I therefore look at this through the lens of a dad-to-be. I am reminded of the other evening. We were sat at home in Burton, and my wife, who is now getting bigger by the day, was on the sofa. She was enthralled by “Dancing on Ice” and I was deep in my red box, doing my ministerial work. She shouted out because she had her mobile phone resting on her belly and the baby—we do not know yet whether it is a boy or a girl—had kicked the mobile phone off her belly. We are just going through those emotions of realising that there is a little person in there; there is a little Andrew or a little Kate growing inside my wife, and it is hugely exciting and emotional. To think that the unthinkable could happen, that all the potential of that little child inside my wife might come to nothing, that it might all be wasted, is something that none of us want to talk about.
From my perspective, I am very proud of what I do as a Member of Parliament, but my wife is even prouder. Normally, whatever I am doing in the Chamber or in the House, I will text her, particularly if it is something that might be visible and that she can see on TV. She loves to sit at home in Burton and turn on the Parliament channel and watch my wonderful oration. It just dawned on me that I had not told her about this debate, and it was a deliberate thing. I deliberately chose not to tell her that I was taking part in this debate, because I did not want her to have to think about it. I did not want to plant that seed in her mind at a time when she is excited, nervous, apprehensive—all those things. I did not want to plant the seed that something could go wrong.
It is for all of us, particularly us in this place, to come to terms with these things and address them, and to plan. None of us wants to be in that situation; as I said, we have heard such moving speeches setting out the pain, devastation and anguish that come with the loss of a child. It is right that we are tackling it in this Bill. I am grateful that we have cross-party support to take it forward. I am mindful of what my hon. Friend the Member for Colchester says. I congratulate my hon. Friend the Member for Thirsk and Malton on the dexterity he has shown so far in getting the Bill to this point.
In a previous life, however, I was a Government Whip. I learned a great deal as a Government Whip, not just about our colleagues and how reliable or unreliable they can be but about the vagaries of this place and the way that the system works for private Member’s Bills. It is a precarious process. There are so many twists and turns and dead ends that a private Member’s Bill can find itself in, and it takes great skill, great perseverance and a great deal of luck to get such a Bill over the line and have it become legislation.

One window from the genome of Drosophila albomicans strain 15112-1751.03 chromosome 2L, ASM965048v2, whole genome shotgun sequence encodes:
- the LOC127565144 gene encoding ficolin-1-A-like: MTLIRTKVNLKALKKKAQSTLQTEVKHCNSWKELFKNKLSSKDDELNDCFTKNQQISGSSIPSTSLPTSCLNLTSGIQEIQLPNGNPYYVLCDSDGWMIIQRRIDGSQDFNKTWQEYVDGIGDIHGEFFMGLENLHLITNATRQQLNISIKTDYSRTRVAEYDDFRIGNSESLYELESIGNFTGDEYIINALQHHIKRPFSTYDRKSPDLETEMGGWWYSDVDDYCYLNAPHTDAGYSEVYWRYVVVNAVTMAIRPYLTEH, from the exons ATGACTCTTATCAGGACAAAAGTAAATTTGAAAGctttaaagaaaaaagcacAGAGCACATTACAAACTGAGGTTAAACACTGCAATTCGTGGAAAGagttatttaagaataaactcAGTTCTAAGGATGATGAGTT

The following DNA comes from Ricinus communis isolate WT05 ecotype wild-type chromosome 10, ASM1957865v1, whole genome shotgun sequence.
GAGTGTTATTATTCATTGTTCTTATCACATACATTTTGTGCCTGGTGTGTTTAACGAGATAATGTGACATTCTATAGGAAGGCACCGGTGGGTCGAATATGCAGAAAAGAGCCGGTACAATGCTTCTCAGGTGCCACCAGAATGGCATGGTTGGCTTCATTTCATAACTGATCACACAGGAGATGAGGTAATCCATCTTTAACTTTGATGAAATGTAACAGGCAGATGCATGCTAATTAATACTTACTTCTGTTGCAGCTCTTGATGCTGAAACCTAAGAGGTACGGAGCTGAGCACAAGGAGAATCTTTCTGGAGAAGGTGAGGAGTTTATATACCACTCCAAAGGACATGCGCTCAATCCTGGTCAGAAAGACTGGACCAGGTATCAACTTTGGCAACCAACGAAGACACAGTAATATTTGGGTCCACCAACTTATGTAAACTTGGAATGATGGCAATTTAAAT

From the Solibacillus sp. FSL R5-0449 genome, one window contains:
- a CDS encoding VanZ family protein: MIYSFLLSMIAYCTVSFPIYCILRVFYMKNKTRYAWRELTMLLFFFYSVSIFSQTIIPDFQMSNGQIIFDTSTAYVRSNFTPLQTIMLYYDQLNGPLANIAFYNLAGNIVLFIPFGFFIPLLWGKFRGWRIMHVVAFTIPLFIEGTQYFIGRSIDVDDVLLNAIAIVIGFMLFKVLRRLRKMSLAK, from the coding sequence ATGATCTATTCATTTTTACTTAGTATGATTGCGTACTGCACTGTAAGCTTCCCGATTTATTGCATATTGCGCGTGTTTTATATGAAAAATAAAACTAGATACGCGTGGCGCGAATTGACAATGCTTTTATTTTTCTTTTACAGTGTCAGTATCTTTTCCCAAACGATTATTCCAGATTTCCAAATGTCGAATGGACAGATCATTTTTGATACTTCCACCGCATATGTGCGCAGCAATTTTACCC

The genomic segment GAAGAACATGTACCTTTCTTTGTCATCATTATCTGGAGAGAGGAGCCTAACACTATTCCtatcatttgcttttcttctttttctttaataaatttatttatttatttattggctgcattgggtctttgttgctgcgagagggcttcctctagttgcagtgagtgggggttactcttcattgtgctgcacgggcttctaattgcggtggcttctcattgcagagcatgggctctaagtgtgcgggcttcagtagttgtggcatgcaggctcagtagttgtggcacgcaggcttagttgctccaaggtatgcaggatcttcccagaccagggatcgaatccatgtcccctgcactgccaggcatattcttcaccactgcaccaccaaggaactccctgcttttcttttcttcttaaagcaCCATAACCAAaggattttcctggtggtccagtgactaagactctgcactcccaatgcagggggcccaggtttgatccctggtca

We must all recognise the precarious nature of the Bill and how important it is that, as my hon. Friend the Member for Colchester says, the perfect should not be the enemy of the good. That is a wonderful phrase. This Bill will do great good, but we must ensure that we get it on the statute books. As we have heard, with the skilful drafting of my hon. Friend the Member for Thirsk and Malton, this is a framework Bill. It allows and enables the Government to come forward with legislation through secondary legislation, but it is important that we get it on the statute books. That is the one thing I would try to impress on all parties in this room today: we must make progress.
I am the new face of the Government in relation to this Bill. I pay tribute to my hon. Friend the Member for Stourbridge. Her brief—my new brief—is a massive one. I am the small business Minister, but I am also the Minister for the labour market, the postal service, competition, insolvency, unions and the retail sector. When she did her handover to me when she left the Department and I took over, she had to impart knowledge and bring me up to speed as regards what was happening in the portfolios on a whole host of issues. But the most important thing she talked about, the one thing she impressed on me more than anything else, was the necessity of getting this Bill through and delivering. She cares about it in the same way as hon. Members have demonstrated, and as I do.
As the new face of the Government, I can confirm that the Government stand resolutely behind the Bill. We want to see it enacted and benefiting all those people who are so terribly affected by the loss of a child or by stillbirth. It is an important measure and we want to see it in place. I agree with my hon. Friend the Member for Thirsk and Malton that clauses 1 and 2 are the means to give effect to the schedule and the relevant procedural information. We should therefore progress towards consideration of the schedule, which is where the detail and the meat of the Bill is.
I thank all members of the Committee for their wonderful contributions. I am delighted to see cross-party support for this very important Bill, and I am keen to move on to the substance of the Bill at the earliest opportunity.